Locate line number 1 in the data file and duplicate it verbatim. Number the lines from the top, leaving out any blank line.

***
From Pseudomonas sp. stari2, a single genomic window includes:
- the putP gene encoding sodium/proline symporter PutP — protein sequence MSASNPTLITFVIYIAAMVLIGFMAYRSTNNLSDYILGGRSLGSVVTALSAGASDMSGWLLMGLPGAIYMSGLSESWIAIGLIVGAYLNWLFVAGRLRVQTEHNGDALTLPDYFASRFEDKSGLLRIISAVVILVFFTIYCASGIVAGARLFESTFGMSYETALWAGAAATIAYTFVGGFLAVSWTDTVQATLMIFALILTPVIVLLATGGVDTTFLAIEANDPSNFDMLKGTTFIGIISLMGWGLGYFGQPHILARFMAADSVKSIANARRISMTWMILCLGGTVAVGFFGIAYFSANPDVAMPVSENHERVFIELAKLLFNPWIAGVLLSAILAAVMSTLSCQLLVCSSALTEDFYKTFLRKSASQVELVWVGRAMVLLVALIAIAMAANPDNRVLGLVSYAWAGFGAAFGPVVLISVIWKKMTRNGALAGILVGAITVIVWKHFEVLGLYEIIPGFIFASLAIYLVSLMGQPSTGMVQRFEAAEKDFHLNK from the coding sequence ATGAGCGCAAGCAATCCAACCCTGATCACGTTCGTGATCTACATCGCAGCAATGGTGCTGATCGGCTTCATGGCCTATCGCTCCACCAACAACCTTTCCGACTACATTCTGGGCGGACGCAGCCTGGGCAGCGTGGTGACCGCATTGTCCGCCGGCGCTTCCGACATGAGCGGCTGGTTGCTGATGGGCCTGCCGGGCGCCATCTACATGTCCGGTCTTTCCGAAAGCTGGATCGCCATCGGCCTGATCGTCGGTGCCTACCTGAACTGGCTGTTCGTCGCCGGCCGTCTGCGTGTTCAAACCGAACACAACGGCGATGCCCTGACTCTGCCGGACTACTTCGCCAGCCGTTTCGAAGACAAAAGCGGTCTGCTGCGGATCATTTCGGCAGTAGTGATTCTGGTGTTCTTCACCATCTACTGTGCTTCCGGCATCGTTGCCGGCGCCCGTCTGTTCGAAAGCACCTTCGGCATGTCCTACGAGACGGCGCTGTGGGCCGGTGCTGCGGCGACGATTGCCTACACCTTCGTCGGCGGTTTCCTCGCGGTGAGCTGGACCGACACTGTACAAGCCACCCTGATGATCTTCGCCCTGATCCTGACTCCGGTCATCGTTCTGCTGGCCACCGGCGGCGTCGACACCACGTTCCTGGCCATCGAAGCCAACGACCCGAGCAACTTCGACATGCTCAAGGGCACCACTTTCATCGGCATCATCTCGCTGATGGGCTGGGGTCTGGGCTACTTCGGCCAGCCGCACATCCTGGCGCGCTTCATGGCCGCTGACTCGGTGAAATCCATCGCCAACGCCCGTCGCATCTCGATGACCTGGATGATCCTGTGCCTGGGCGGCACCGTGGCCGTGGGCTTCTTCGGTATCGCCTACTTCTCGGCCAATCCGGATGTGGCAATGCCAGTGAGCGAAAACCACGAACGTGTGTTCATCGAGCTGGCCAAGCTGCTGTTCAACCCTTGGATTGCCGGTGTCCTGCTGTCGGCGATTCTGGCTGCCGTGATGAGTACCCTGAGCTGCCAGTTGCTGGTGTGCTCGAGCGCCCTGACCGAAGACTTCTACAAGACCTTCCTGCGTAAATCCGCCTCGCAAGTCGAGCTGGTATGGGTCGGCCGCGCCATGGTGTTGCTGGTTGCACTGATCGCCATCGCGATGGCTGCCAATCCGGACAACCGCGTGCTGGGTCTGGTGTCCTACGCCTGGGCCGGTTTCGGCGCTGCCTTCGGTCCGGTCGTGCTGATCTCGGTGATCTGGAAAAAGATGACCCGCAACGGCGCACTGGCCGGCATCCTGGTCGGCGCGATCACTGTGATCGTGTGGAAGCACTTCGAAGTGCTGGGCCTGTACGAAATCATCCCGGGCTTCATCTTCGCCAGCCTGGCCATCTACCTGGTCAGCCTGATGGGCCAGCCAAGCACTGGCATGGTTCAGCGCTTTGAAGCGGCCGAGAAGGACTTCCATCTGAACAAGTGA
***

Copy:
From Pseudomonas sp. stari2, a single genomic window includes: